“Will” can be used to express a <spontaneous> decision or offer for the future decided now

Tenacious Learner

Senior Member
Spanish
Hello teachers,
I know tones of definitions and examples have been said about the use of 'will' as future.
I just would like to know if the word 'spontaneous' is necessary or mandatory for the following definition or it can be left out without any damage to the definition? I personally think 'spontaneous' will perfectly fit with 'offer' a 'spontaneous offer'. I'm not so sure using it with the word 'decision'.

Definition:
“Will” can be used to express a spontaneous decision or offer for the future decided now, at the moment of speaking and not before.

Spontaneous decision
Situation: John and Mary are in a restaurant.
John: I am going to go to New York next Friday morning.
Mary: Well then, I‘ll come too. I still have a couple of vacation days left.

Spontaneous offer
Situation: Mrs. Elsie and Peter are at home.
Mrs. Elsie: Oh, my. There’s no milk in the fridge.
Peter: Really? In that case, I’ll go and get some.

Thanks in advance.
 
  • Glasguensis

    Signal Modulation
    English - Scotland
    Obviously the word "spontaneous" changes the definition (and the definition is correct as it is). I don't really understand what's troubling you here.
     

    velisarius

    Senior Member
    British English (Sussex)
    Yes, "decided now" is not as clear as "spontaneous" for this definition. I may have been thinking something over for some time, and suddenly come to a decision, or "decide now and not before" what I should do - that would not really be "spontaneous".

    "Spontaneous" is just the right word to describe a decision taken on the spur of the moment.
     

    se16teddy

    Senior Member
    English - England
    Will can be used of decisions that have been a long time coming, and not spur-of-the-moment. We have been talking about this for three days now and it is time for a decision. We will appoint Mr Smith.
     

    Tenacious Learner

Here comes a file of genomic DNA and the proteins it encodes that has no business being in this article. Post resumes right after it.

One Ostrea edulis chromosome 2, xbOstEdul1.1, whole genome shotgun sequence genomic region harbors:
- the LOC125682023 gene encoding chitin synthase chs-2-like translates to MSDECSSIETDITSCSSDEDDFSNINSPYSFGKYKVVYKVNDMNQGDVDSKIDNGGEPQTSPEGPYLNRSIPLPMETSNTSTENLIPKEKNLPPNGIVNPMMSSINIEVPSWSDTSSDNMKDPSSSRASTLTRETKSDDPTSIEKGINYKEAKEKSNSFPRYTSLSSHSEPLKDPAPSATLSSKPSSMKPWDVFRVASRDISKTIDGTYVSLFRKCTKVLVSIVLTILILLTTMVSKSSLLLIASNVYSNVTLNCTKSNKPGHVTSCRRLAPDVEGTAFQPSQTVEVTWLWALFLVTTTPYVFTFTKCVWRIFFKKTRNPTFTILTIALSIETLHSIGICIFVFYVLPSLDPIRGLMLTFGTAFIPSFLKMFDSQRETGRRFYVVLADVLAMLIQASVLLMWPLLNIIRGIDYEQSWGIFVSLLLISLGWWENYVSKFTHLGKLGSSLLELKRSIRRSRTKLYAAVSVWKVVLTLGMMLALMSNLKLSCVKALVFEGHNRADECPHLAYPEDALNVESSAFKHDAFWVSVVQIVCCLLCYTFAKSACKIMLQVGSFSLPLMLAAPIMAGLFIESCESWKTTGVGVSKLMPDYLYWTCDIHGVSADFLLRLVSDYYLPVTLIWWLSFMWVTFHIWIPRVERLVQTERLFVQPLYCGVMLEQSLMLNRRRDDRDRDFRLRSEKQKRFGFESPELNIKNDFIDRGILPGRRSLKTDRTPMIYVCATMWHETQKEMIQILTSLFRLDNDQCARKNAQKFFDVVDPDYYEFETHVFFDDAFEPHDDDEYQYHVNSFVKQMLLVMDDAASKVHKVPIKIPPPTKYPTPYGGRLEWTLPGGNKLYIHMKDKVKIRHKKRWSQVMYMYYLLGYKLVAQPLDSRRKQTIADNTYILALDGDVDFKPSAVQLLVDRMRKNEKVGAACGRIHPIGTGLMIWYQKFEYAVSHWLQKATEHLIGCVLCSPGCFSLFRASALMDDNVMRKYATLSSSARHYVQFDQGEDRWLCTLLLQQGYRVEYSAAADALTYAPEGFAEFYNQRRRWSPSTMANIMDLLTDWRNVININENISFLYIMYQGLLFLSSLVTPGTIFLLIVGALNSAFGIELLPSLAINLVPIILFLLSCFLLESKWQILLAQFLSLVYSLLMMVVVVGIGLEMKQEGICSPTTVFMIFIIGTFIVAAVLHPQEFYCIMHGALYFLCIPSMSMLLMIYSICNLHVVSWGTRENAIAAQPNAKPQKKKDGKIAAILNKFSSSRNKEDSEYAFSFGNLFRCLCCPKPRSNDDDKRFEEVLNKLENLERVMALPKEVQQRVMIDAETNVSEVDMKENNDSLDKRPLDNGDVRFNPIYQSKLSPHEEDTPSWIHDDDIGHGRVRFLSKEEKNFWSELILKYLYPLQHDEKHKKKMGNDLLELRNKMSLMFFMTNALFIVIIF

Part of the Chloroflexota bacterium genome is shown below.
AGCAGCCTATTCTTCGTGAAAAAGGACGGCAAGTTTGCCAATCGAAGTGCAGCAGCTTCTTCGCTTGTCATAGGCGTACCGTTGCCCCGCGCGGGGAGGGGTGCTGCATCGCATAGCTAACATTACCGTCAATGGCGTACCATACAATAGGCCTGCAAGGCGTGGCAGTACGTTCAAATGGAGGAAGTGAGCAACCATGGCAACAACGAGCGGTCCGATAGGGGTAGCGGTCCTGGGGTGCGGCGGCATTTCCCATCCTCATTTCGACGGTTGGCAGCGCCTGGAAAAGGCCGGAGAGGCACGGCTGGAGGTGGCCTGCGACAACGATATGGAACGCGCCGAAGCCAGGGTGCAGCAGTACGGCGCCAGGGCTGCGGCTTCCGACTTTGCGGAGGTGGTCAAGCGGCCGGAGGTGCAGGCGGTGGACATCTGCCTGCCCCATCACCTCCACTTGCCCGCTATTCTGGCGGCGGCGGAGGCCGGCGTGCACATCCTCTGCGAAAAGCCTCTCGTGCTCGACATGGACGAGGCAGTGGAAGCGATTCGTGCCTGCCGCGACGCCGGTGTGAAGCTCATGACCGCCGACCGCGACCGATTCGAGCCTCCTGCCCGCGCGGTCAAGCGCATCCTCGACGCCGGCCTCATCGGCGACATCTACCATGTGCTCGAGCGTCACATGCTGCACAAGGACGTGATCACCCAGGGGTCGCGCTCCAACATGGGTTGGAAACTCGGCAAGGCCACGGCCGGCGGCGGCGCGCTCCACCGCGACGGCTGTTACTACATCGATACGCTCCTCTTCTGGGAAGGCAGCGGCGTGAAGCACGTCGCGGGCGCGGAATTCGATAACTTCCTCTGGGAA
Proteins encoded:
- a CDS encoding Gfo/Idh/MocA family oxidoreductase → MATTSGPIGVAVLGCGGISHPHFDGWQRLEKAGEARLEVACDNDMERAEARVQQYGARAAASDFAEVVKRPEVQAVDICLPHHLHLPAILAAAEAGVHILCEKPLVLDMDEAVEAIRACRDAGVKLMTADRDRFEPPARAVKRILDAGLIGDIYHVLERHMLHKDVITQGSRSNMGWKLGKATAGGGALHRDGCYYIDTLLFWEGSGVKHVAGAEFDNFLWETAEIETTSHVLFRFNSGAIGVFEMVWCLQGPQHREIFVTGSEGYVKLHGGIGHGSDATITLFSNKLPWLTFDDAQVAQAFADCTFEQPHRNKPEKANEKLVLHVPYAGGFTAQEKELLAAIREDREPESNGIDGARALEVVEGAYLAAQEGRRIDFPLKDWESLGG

Senior Member
    Spanish
    Yes, "decided now" is not as clear as "spontaneous" for this definition. I may have been thinking something over for some time, and suddenly come to a decision, or "decide now and not before" what I should do - that would not really be "spontaneous".

    "Spontaneous" is just the right word to describe a decision taken on the spur of the moment.
    Hello velisarius,
    Thank you for your reply. Crystal clear. :thumbsup:

    TL
     

    Tenacious Learner

    Senior Member
    Spanish
    Will can be used of decisions that have been a long time coming, and not spur-of-the-moment. We have been talking about this for three days now and it is time for a decision. We will appoint Mr Smith.
    Hello se16teddy,
    Thank you for your comment. It's true, but what I'm trying to do here is just to write a guideline for the differences between 'will' and 'be going to' through very simple definitions.
    There will always be exceptions to the rules or guidelines. I do not want to achieve the best one, quite impossible, jus to arrive in the nearest town. ;)

    TL
     
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    Wordsmyth

    Senior Member
    Native language: English (BrE)
    Will can be used of decisions that have been a long time coming, and not spur-of-the-moment.
    I agree with Teddy. Also, "going to" can be used to express a spontaneous decision.

    In your 'spontaneous decision' example, TL, Mary could just as well have said "Well then, I'm going to come too", especially as that would echo, and match, John's own words. The choice of wording here isn't related to spontaneity, but (for me) "am going to" expresses greater determination than "will" in this situation.

    In the 'spontaneous offer' example, Peter might equally say "Really? In that case, I’m going to go and get some", particularly if he rose from his seat or turned towards the door as he made his offer. In this case, I see "am going to" as reflecting the immediateness of his intended action, not the spontaneity of his offer. "I'll go and get some", while spontaneously offered, might mean that he'll do it later.